I love Stevia in my tea…you just have to try several kinds and find one you like. Also, Xylitol a naturally occuring extract from Birch (your body and many fruits/veggies produce Xylin) is a wonderful sugar substitute as it tastes and looks exactly like sugar. Just beware because too much at a time will give you digestive issues

  • summer yeadon

    Hello, I noticed your post on the negative effects of sugar and have a story of my own that relates to this. When I was 21 yrs. old I found a lump in my breast and found out it was non-cancerous from the doctor,but still scary. My mother sent me literature on a study done of women who had non-cancerous breast lumps. Half of them stopped eating sugar and caffeine in their diets and the other half kept the eating habits they had. At the end of the study around 80% of the women who had quit sugar and caffeine in their diets were lump free and around 80% of the women who didn’t still had them. I tried this and it took me about 2 weeks to be able to fully cut the sugar out of my diet, the caffeine was easy. My breast lump went away in a few months. Have you heard of any other women with similar experiences or was this just an occurrence that was not related to the diet change? Is sugar specifically harmful for a woman’s reproductive system? Thanks, Summer.

    • Michelle

      I have not heard about that complaint specifically, but there is no question that sugar in large quantities is very hard on the body. I think it might be hard to say that anyone with a breast lump can expect to see it vanish simply by stopping all sugar and caffeine. I think it would also depend just on HOW much sugar and caffeine the women were eating before they cut these out 100%. Though I am not an oncologist I do know that lumps (both benign and cancerous) are influenced by a host of factors, diet being ONE of them.

      Having said that though, there is no downside to cutting sugar (which everyone would benefit from!) and clearly in your case, it had dramatic effects. So glad!

  • tumanju

    i discovered that everytime i ate sweets chocolate and cakes with sugar in it i get bowel inflamation straightaway and i have to go to toilet, also when i also eat sugar causes cracks on my skin on my fingers lots of skin peeling and mangled up skin and the sugar also causes pain in muscles, but when i stop eating food with sugar in it my skin heals beautifully and skin looks so fresh like a new born baby skin back to how it should be all nourished, sugar depletes nourishment in all parts of your body

    fact sugar destroys your tooth enamel and causes tooth decay, then sugar also destroys your skin and makes you skin saggy and fall out, and and sugar also causes alot of your hairs to fall out, sugar massively increases your wrinkles sags your skin ( tooth decay is an example

    for all you people who think its the tap water which is causing your dry skin is wrong its the sugar which you are eating in your foods which is causing dry skin, cut all your sugar out and you will see your immune system healing your skin back naturaly again, you people are eating sugar and at same time taking herbal medicine waiting money when the actual cause is sugar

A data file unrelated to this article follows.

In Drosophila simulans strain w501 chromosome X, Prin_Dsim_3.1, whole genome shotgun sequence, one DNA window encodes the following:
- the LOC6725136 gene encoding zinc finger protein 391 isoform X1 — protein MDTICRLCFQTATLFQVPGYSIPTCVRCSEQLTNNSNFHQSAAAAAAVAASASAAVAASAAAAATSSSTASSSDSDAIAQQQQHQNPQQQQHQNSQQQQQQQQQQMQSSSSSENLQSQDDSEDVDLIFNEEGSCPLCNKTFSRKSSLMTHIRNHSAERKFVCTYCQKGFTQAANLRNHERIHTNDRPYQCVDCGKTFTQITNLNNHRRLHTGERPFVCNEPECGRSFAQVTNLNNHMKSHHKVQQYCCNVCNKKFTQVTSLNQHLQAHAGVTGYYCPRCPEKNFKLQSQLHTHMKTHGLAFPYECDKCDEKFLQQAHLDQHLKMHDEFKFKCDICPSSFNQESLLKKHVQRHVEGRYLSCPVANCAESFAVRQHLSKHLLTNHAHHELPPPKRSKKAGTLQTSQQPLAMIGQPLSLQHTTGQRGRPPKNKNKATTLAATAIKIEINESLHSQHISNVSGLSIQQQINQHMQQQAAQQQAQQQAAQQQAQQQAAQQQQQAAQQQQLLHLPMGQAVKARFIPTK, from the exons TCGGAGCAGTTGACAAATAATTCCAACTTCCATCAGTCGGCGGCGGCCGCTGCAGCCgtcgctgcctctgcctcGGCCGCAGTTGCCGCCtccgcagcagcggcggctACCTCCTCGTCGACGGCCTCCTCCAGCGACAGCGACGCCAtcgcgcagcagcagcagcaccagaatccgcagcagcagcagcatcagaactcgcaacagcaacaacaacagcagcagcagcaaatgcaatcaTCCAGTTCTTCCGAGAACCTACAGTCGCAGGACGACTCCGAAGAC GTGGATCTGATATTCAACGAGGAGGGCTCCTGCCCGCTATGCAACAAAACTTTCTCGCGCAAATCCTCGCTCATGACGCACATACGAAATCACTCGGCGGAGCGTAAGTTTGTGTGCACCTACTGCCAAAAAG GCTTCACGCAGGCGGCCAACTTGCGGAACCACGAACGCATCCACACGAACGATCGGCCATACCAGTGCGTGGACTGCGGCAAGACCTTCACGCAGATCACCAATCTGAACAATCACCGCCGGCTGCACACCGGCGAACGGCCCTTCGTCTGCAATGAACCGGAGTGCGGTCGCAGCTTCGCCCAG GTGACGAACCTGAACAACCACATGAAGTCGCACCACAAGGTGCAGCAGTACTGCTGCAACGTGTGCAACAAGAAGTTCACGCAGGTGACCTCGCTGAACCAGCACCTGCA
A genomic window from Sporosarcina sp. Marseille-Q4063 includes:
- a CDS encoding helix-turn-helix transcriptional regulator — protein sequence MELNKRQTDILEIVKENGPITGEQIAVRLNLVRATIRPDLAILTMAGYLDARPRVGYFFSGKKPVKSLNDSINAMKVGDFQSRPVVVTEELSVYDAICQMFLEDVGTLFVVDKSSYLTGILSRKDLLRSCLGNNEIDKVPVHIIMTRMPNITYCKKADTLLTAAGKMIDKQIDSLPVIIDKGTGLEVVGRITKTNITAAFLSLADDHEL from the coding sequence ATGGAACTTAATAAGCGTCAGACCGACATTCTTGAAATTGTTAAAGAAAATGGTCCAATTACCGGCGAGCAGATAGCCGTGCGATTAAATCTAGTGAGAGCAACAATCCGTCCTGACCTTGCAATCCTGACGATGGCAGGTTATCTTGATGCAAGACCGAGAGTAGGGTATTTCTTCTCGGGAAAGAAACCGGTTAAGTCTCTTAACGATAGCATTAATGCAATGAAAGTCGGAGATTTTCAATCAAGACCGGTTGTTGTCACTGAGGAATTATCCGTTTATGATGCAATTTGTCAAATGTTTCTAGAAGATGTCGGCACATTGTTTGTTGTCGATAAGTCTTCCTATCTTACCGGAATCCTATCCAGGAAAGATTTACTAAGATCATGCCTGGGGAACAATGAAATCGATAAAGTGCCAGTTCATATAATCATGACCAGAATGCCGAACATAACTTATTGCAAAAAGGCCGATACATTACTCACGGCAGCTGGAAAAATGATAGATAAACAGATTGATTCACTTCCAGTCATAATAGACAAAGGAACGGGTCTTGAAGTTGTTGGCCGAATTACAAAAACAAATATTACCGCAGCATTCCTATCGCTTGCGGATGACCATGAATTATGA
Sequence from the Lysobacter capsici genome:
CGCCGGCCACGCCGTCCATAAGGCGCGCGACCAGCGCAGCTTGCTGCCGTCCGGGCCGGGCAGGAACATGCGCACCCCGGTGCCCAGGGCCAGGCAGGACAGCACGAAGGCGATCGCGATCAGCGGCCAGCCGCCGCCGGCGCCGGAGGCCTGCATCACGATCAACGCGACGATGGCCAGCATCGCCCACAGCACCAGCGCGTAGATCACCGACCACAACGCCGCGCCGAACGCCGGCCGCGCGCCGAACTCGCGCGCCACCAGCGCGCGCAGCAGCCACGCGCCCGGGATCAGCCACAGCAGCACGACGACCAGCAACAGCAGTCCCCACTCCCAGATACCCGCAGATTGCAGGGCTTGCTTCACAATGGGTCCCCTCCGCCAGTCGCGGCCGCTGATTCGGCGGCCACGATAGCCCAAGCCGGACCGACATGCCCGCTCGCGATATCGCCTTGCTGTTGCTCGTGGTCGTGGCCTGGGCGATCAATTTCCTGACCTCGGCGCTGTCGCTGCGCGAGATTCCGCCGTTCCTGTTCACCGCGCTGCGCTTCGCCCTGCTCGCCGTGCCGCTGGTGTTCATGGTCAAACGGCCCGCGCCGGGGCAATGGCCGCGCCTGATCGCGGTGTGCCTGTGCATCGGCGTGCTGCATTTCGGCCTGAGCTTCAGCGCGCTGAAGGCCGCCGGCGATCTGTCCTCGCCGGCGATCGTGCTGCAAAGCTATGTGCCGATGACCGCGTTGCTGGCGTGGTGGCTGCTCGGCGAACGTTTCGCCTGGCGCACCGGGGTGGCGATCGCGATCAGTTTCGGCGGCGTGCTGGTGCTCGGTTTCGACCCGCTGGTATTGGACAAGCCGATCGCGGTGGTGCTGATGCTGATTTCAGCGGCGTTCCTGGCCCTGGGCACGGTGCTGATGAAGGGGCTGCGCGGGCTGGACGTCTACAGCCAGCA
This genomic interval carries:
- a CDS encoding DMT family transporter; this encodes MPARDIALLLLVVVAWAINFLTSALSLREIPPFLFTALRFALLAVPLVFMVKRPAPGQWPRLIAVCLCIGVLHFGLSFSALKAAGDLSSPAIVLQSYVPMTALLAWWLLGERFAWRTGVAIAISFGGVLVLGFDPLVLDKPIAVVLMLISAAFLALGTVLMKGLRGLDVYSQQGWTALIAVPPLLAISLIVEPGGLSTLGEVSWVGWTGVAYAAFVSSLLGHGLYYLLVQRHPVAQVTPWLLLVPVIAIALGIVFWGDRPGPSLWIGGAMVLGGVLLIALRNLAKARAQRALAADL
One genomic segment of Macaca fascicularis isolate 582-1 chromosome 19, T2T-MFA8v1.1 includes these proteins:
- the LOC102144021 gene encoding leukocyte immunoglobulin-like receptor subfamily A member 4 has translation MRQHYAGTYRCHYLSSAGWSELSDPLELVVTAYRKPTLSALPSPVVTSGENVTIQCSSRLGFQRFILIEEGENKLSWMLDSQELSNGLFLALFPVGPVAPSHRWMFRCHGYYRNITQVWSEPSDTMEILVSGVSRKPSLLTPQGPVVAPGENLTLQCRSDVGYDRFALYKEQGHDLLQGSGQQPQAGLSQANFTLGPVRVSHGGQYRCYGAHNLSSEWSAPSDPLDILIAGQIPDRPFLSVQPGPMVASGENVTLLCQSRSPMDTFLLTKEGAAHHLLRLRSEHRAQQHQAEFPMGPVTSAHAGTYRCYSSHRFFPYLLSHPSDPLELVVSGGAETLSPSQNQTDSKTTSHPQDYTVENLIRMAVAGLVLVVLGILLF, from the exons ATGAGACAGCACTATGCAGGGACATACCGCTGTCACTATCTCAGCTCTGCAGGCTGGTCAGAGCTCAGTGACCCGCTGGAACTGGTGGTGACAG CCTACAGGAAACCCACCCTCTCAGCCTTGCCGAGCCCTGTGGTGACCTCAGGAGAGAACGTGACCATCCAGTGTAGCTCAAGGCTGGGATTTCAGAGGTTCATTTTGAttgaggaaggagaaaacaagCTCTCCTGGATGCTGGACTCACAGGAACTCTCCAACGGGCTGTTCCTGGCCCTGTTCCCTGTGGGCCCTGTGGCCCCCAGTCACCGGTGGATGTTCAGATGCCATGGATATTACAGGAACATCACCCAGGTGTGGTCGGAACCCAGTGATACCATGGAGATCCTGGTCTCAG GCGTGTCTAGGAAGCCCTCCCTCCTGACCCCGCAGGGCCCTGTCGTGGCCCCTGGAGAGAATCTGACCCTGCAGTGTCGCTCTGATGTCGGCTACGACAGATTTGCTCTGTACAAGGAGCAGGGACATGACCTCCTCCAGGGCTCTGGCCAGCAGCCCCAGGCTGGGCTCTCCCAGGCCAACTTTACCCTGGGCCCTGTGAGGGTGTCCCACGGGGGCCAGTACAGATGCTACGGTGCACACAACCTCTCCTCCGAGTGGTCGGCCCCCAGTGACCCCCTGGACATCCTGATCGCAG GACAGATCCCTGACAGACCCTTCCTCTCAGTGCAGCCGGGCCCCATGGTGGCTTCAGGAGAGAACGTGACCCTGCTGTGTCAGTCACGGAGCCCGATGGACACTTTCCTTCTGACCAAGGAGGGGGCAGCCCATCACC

if you crave sugar then eat sweet fruits liek water melon banana, fresh friuts wil not wreck you skin like sugar does, your skin ailments will be gone when you totaly stop sugars, unless you are alergic to other foods or something

  • Audrey

    I have found an unquestionable connection between eating sugar and terrible stomach cramps. I eat it far less now but thank you for making me not feel guilty about my occasional handful of gummie bears!

  • http://www.20somethingcupcakes.com Sarah from 20somethingcupcakes

    This is such great information. I recently read a Perricone book and it was so interesting to learn about sugar’s affects regarding inflammation, and how it impacts your skin (as well as every other disease of the body).

  • http://www.epicbeautyguide.com/ Epic Beauty Guide

    Sarah, did you see read latest book, Forever Young? You would like it – it’s just as good as his Clear Skin book. From my personal experience, avoiding sugar is essential for clear, glowing skin.

    And Michelle, thanks for the awesome tips on getting over sugar cravings. I do the yogurt/fruit thing, too. I buy goat yogurt and organic berries and pears and chop them in. Maybe with a little drizzle of raw honey. Yum… :D

    ~Steph x

    P.S. Someone said sugar cravings may be your body craving calcium, and I have also heard that chocolate is your body craving magnesium. When I drink a green juice (full of magnesium) or use a magnesium citrate supplement, the craving for chocolate goes away.

  • Jane

    it was the end of my asthma/the end of using inhalers when I stopped eating all but the tiniest amount of sugar! Now running every day 3-5 miles, playing tennis, energized and for an added bonus, am in the driver’s seat when it comes to choosing anything else I eat.